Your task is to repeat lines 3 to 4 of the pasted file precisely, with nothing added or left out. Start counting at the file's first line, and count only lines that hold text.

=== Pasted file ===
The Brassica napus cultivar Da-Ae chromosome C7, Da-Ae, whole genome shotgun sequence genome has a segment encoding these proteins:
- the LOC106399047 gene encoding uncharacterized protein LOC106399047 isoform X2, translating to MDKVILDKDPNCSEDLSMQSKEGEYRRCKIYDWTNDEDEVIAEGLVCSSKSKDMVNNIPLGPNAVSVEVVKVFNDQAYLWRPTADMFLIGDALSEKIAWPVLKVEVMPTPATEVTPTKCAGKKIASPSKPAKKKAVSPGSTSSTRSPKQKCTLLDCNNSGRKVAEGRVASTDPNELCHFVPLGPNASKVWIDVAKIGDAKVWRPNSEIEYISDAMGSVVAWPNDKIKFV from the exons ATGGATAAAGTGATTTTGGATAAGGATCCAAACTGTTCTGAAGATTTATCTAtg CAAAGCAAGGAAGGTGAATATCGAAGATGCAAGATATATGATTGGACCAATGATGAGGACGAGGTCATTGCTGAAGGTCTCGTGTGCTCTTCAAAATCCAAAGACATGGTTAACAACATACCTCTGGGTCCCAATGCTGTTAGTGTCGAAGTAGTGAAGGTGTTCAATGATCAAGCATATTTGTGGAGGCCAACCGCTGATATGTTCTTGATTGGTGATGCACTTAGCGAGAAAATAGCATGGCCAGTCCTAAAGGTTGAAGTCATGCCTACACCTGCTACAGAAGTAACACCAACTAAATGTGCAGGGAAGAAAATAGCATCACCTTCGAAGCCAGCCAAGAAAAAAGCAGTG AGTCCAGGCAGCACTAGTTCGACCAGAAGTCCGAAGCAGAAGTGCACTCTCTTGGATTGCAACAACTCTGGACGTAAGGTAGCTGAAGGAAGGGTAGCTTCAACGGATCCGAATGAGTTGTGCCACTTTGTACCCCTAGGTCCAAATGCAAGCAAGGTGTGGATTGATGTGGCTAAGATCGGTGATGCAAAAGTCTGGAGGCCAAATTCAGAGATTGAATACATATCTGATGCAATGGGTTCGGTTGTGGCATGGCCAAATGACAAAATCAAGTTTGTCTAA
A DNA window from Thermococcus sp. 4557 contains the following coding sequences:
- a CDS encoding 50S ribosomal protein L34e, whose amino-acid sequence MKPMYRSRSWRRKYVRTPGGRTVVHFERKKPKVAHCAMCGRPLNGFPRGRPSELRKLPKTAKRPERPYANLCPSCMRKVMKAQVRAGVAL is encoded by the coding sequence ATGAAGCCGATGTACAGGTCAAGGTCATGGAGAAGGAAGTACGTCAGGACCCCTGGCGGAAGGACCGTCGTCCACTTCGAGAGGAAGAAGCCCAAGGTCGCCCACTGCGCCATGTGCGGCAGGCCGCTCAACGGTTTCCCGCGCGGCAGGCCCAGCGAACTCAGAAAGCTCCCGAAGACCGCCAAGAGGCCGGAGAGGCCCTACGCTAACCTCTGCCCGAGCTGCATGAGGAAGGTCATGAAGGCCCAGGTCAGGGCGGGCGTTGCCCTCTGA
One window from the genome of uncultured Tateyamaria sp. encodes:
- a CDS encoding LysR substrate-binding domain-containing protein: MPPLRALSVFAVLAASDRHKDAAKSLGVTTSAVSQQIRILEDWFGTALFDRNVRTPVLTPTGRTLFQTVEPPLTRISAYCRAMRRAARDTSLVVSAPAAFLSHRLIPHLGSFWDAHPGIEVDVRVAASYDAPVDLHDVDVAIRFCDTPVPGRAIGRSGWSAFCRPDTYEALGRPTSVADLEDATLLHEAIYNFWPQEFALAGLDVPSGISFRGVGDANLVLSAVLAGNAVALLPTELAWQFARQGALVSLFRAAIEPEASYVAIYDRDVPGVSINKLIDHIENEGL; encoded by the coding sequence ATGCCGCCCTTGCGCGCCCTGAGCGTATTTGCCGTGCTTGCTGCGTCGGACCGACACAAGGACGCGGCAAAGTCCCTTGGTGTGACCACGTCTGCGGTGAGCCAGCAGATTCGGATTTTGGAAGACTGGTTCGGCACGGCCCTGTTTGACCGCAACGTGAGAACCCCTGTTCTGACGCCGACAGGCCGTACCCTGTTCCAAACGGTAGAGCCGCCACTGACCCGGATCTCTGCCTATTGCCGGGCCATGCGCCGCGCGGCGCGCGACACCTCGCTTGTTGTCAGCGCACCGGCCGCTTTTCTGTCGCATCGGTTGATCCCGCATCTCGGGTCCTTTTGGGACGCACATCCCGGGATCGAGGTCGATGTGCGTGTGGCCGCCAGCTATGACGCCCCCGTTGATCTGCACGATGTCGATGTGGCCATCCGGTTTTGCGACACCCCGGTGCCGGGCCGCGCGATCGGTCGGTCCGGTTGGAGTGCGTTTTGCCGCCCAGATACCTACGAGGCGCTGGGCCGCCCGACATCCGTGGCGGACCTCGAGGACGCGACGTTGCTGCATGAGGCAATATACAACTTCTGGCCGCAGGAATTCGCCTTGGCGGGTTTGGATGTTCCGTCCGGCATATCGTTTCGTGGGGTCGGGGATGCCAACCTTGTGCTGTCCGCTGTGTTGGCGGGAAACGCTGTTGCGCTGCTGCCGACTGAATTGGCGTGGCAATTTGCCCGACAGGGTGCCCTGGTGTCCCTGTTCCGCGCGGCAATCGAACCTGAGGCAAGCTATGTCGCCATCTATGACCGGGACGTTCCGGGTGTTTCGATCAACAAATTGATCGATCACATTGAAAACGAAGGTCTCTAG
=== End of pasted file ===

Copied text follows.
A DNA window from Thermococcus sp. 4557 contains the following coding sequences:
- a CDS encoding 50S ribosomal protein L34e, whose amino-acid sequence MKPMYRSRSWRRKYVRTPGGRTVVHFERKKPKVAHCAMCGRPLNGFPRGRPSELRKLPKTAKRPERPYANLCPSCMRKVMKAQVRAGVAL is encoded by the coding sequence ATGAAGCCGATGTACAGGTCAAGGTCATGGAGAAGGAAGTACGTCAGGACCCCTGGCGGAAGGACCGTCGTCCACTTCGAGAGGAAGAAGCCCAAGGTCGCCCACTGCGCCATGTGCGGCAGGCCGCTCAACGGTTTCCCGCGCGGCAGGCCCAGCGAACTCAGAAAGCTCCCGAAGACCGCCAAGAGGCCGGAGAGGCCCTACGCTAACCTCTGCCCGAGCTGCATGAGGAAGGTCATGAAGGCCCAGGTCAGGGCGGGCGTTGCCCTCTGA